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SWD Monitoring Completed for 2018

2018 SWD distribution map, showing counties where traps were being monitored.

As of August 9, 2018, all 35 SWD trapping sites have sustained catch of SWD in the 23 counties in New York where monitoring was taking place. First trap catch across the New York State network spanned 72 days, from May 22 (Erie County) to August 2 (Herkimer County). All sites used the Scentry trap and lure.

This year brought fewer reports of severe infestations to my attention, than in 2017. It may have been the hot weather, the hot winds, the cold nights in spring, the drought. Although we saw early arrival of SWD in 2018, there wasn't the rapid, consistent build-up nor the early sustained catch as seen in 2017.

High pressure from SWD always builds in late summer. Those of us continuing to monitor SWD in berries are catching 100-200 SWD per trap in the week ending August 28. SWD is likely distributed across the state and soft, late-season fruits, such as fall raspberry, late blueberry varieties, plums, peaches, and pears may be at risk of infestation. To prevent fruit infestation now, if fruit is to remain hanging for weeks to come, susceptible fruit should be protected with an insecticide program.

Protect crops from SWD- (SWD hosts)

  • late-summer-ripening raspberry, blueberry, blackberry, elderberry
  • monitor for infestation in less susceptible fruits: ever-bearing strawberries, thin-skinned grapes, peaches, plums and prunes with salt flotation

Management tactics- (SWD management)

  • timely insecticide sprays (berries) (tree fruit and grapes)
  • rotate active ingredients—read and follow insecticide label directions.
  • weed management
  • canopy management
  • clean picking
  • remove or spray dropped fruit

Find out more about SWD on the Cornell Fruit Resources SWD pages.

Please join me in thanking those who contributed time and effort to the 2018 SWD trap network!

  • Amy Ivy, CCE Eastern NY Horticulture Program (Clinton and Essex County traps)
  • Bernie Armata, CCE Association of Herkimer County (Herkimer County traps)
  • Dave Thorp, CCE Association of Livingston County (Livingston County traps)
  • Don Gasiewicz, CCE Association of Wyoming County (Wyoming County traps)
  • Faruque Zaman, CCE Association of Suffolk County (Suffolk County traps)
  • Jim O’Connell, CCE Association of Ulster County (Ulster County traps)
  • Juliet CarrollNicole Mattoon and Ryan Parker, CCE NYS IPM Program (Cayuga, Onondaga, Schuyler and Wayne County traps)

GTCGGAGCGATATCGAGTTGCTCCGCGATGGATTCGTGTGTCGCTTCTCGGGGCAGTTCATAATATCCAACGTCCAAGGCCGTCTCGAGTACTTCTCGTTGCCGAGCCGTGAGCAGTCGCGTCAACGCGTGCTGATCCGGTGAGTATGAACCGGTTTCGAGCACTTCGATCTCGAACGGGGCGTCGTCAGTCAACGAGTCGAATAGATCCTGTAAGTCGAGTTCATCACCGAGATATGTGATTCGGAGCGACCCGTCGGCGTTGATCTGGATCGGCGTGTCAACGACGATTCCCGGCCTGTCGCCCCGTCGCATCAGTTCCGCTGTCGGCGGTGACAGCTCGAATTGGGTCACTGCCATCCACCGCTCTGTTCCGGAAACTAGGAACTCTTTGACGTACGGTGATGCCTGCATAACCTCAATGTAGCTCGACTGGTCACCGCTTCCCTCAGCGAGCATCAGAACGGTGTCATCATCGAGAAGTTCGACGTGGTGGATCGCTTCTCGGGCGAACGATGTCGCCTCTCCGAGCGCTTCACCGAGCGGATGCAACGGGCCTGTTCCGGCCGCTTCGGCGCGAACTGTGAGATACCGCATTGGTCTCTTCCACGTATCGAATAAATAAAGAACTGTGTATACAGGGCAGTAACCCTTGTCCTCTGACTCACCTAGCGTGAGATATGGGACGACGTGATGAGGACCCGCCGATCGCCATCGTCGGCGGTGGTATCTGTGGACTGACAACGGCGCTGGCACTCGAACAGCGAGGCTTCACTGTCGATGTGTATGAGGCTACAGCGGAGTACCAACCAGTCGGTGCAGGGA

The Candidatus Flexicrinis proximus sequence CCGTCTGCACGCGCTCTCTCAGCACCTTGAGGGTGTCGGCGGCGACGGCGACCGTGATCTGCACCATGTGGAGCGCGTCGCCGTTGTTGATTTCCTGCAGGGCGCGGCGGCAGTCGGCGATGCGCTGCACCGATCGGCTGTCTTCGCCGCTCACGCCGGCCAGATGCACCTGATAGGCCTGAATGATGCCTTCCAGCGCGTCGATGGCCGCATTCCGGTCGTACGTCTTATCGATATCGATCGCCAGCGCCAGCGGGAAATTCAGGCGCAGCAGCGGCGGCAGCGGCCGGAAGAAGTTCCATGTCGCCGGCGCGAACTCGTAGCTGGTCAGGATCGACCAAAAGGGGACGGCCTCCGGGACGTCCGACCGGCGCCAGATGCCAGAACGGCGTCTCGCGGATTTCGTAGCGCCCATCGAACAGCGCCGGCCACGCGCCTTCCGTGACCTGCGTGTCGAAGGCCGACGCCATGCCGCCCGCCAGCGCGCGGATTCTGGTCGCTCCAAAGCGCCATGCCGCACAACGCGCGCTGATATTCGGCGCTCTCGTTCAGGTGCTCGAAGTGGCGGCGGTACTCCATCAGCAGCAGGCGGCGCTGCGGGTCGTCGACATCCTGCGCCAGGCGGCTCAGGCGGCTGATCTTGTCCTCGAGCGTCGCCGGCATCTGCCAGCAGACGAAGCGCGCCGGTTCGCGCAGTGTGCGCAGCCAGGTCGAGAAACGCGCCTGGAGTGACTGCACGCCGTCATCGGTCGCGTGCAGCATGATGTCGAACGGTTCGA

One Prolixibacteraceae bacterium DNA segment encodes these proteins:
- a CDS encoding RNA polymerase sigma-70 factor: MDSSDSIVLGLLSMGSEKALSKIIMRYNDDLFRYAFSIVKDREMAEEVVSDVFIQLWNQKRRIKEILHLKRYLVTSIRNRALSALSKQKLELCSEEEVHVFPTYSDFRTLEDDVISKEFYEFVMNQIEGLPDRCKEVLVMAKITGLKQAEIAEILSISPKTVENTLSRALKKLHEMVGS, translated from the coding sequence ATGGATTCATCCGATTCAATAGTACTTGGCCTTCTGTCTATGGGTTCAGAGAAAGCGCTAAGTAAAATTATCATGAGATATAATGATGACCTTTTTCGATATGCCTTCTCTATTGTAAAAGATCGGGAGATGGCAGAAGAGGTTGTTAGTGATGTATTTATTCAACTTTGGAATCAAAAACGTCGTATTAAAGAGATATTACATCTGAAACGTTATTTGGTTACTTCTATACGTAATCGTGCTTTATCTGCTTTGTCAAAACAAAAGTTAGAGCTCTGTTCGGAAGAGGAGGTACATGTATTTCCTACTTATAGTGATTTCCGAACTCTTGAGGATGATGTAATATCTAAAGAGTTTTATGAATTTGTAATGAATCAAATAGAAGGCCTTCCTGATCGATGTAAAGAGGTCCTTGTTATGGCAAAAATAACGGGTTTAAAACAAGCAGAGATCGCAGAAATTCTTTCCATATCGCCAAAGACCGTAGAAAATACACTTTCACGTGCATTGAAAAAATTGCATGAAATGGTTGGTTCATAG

• Laura McDermott and Natasha Field, CCE Eastern NY Horticulture Program (Albany, Columbia, Rensselaer, Saratoga, Schenectady and Washington County traps)
  • Peter Jentsch and Zayd Normand, Hudson Valley Laboratory (Dutchess and Ulster County traps)
  • Sharon Bachman, CCE Association of Erie County (Erie County traps)
  • Shona Ort, CCE Association of Chemung County (Chemung County traps)
  • Tess Grasswitz, CCE Lake Ontario Fruit Program (Niagara and Orleans traps)

6 thoughts on “SWD Monitoring Completed for 2018

  1. philip n holder

    Sprayed for SWD 5X starting July 24 (late for Schenectady County) alternating between Brigade & Malathion 57. Little evidence of SWD until mid August in one older shady row. Guess we dodged a bullet. Thanks for the trapping results and warnings throughout the season.

  2. Lawrence M Wilkins

    Should anyone be interested, SWDs are out in full force in Steuben co. (Campbell). My raspberries, strawberries and blueberries are all conveniently growing alongside each other. They seem to appreciate the situation.


    We are coming to realize how very important the set of crops grown on a farm and their proximity to one another is to managing this insect. Thank you for providing information on SWD in Steuben County.

  4. Lisa E

    SWD pressure in blackberries in CA (Watsonville area)is higher this year due to the weather-related late and prolonged growing season. We are mass trapping (sugar-yeast solution) to reduce populations in addition to vigilance with our spray program, timely harvests and field sanitation. Since we've started mass trapping, our rejections at the cooler have decreased.

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